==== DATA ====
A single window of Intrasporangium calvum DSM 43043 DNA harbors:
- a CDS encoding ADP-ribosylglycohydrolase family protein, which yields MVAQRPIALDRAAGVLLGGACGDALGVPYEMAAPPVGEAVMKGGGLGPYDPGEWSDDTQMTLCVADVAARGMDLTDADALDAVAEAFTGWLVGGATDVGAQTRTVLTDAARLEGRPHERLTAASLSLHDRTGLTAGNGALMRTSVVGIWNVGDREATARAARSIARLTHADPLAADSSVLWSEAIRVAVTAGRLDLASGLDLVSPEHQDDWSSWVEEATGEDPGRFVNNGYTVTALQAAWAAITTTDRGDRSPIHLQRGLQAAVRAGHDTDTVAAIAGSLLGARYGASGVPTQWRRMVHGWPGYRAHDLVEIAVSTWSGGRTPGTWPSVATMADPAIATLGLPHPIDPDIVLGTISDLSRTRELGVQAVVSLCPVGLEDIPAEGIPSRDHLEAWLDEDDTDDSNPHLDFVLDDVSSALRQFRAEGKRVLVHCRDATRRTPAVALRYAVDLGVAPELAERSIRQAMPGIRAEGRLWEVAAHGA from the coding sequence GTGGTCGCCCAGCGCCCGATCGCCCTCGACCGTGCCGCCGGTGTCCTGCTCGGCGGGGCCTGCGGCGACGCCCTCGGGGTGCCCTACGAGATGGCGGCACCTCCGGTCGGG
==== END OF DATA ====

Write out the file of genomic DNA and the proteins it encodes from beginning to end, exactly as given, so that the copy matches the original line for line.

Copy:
A single window of Intrasporangium calvum DSM 43043 DNA harbors:
- a CDS encoding ADP-ribosylglycohydrolase family protein, which yields MVAQRPIALDRAAGVLLGGACGDALGVPYEMAAPPVGEAVMKGGGLGPYDPGEWSDDTQMTLCVADVAARGMDLTDADALDAVAEAFTGWLVGGATDVGAQTRTVLTDAARLEGRPHERLTAASLSLHDRTGLTAGNGALMRTSVVGIWNVGDREATARAARSIARLTHADPLAADSSVLWSEAIRVAVTAGRLDLASGLDLVSPEHQDDWSSWVEEATGEDPGRFVNNGYTVTALQAAWAAITTTDRGDRSPIHLQRGLQAAVRAGHDTDTVAAIAGSLLGARYGASGVPTQWRRMVHGWPGYRAHDLVEIAVSTWSGGRTPGTWPSVATMADPAIATLGLPHPIDPDIVLGTISDLSRTRELGVQAVVSLCPVGLEDIPAEGIPSRDHLEAWLDEDDTDDSNPHLDFVLDDVSSALRQFRAEGKRVLVHCRDATRRTPAVALRYAVDLGVAPELAERSIRQAMPGIRAEGRLWEVAAHGA from the coding sequence GTGGTCGCCCAGCGCCCGATCGCCCTCGACCGTGCCGCCGGTGTCCTGCTCGGCGGGGCCTGCGGCGACGCCCTCGGGGTGCCCTACGAGATGGCGGCACCTCCGGTCGGG